A team of Stony Brook University Department of Computer Science faculty have developed a new technology to help blind people complete printed forms independently. The Write-it-Yourself guide (WiYG) system uses a custom, compact, 3D-printed smartphone attachment, smartphone app and a signature guide to direct the user to different fields on a form.
For the blind, assistive technology (AT) allows independence for a variety of activities. Most of these technologies focus on reading assistance. But for a non-digital, paper-based task such as writing information on forms, bank checks or contracts, blind people still need the assistance of a sighted person. WiYG automatically guides the user to the appropriate form fields with voice instructions. Watch the video below for a demonstration.
“WiYG is a breakthrough assistive technology,” said Fotis Sotiropoulos, Dean, College of Engineering and Applied Sciences. “The team’s human-centered computing focus provides an independent, portable solution for a common challenge faced by the blind community.”
The WiYG team performed a study involving 13 subjects ranging in age from 26 to 65 years old. All were able to write on paper and were experienced with smartphones. After an initial practice time, they were given 10 minutes to use WiYG to complete four unique documents including a letter-size consent form, two different bank checks and a restaurant receipt. Accuracy and overlap were measured human assessors, with one form achieving 89.5% accuracy. At the end of the study, all 13 subjects stated that they would use WiYG in their everyday life, and the majority affirming it would help them complete related tasks quickly.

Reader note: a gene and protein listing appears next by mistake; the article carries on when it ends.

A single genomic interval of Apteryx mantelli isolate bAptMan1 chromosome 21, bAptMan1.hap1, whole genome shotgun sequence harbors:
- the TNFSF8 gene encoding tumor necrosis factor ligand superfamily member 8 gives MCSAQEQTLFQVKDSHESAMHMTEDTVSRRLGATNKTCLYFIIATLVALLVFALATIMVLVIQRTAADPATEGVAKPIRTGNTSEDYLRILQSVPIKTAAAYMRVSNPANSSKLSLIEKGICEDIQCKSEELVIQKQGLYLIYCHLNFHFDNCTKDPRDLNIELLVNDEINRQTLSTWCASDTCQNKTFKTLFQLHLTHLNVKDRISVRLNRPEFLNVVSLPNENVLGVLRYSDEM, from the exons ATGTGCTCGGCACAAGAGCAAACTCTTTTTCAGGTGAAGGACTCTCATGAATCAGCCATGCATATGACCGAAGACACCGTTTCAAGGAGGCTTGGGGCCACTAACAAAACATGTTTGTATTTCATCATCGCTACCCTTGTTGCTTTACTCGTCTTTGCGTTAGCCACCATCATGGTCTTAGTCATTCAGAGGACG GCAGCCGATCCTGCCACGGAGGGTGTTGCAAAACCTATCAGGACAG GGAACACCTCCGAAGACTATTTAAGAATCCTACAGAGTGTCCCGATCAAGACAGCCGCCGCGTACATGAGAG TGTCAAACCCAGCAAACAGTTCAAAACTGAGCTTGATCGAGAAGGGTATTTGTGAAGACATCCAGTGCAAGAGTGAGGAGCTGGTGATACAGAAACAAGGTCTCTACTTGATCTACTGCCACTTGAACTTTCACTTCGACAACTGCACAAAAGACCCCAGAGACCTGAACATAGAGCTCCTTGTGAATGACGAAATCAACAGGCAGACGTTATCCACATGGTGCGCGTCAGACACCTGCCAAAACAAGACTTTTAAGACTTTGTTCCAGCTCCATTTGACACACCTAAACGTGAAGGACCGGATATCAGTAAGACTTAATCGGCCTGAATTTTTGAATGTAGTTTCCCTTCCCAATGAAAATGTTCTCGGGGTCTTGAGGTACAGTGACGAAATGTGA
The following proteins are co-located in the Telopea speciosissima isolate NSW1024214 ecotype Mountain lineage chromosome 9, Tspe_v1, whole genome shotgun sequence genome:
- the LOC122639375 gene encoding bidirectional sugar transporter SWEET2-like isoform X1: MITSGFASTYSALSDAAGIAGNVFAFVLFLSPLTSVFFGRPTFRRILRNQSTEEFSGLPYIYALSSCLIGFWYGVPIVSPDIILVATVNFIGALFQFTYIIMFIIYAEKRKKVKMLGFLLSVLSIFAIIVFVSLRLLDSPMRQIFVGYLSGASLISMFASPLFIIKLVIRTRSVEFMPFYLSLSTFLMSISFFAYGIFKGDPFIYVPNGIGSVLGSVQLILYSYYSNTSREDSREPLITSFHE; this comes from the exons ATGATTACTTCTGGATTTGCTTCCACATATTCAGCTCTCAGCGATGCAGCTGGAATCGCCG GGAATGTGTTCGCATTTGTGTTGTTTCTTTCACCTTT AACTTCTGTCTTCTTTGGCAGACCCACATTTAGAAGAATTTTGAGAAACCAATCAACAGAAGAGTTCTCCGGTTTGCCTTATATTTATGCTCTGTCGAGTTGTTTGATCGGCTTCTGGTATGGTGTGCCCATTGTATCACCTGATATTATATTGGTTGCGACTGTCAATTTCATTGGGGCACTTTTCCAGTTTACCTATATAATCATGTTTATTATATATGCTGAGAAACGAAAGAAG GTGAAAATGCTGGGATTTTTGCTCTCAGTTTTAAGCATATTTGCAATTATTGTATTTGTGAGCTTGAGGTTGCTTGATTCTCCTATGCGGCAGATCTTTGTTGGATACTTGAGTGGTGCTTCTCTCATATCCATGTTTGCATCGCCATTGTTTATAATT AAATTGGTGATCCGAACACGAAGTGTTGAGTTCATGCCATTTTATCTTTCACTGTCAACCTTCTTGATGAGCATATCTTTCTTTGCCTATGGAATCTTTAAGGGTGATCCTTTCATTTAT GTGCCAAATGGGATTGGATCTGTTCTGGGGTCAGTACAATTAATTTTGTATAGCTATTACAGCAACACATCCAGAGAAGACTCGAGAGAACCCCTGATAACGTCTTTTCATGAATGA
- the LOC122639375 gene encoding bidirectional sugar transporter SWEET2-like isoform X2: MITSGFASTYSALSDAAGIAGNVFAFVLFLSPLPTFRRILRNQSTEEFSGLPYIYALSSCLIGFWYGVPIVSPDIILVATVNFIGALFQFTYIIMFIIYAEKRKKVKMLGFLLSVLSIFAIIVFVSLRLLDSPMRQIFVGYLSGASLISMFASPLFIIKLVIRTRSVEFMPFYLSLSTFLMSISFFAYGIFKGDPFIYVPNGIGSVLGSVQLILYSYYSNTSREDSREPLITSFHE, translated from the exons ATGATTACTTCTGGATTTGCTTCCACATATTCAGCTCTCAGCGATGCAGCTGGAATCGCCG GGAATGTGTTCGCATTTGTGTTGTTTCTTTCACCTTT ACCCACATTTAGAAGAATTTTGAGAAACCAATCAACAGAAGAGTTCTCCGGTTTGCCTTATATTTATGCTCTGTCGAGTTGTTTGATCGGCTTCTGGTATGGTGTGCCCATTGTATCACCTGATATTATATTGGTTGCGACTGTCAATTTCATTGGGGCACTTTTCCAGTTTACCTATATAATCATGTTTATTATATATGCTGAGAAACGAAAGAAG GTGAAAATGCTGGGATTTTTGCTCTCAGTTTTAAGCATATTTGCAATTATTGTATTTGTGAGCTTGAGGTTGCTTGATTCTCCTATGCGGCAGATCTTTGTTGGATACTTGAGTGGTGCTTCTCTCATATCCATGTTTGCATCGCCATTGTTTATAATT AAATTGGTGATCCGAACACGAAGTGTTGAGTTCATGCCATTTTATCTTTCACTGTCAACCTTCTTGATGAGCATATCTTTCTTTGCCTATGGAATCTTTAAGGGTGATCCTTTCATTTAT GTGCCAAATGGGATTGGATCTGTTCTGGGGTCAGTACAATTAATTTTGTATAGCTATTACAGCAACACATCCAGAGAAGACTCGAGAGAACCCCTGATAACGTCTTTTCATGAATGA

“A guided interface like WiYG is potentially life-changing for blind users,” said Samir Das, Stony Brook’s Chair of the Department of Computer Science. “This technology will empower them to overcome barriers and open new educational and employment opportunities.”
The research team included IV Ramakrishnan, Professor in the Department of Computer Science and Associate Dean of Research in the College of Engineering and Applied Sciences, with support from a team of graduate students and faculty, including Vikas Ashok, PhD, Syed Masum Billah, PhD, Shirin Feiz, MS, and Roy Shilkrot, PhD and Assistant Professor of Computer Science.
— Daniel Olawski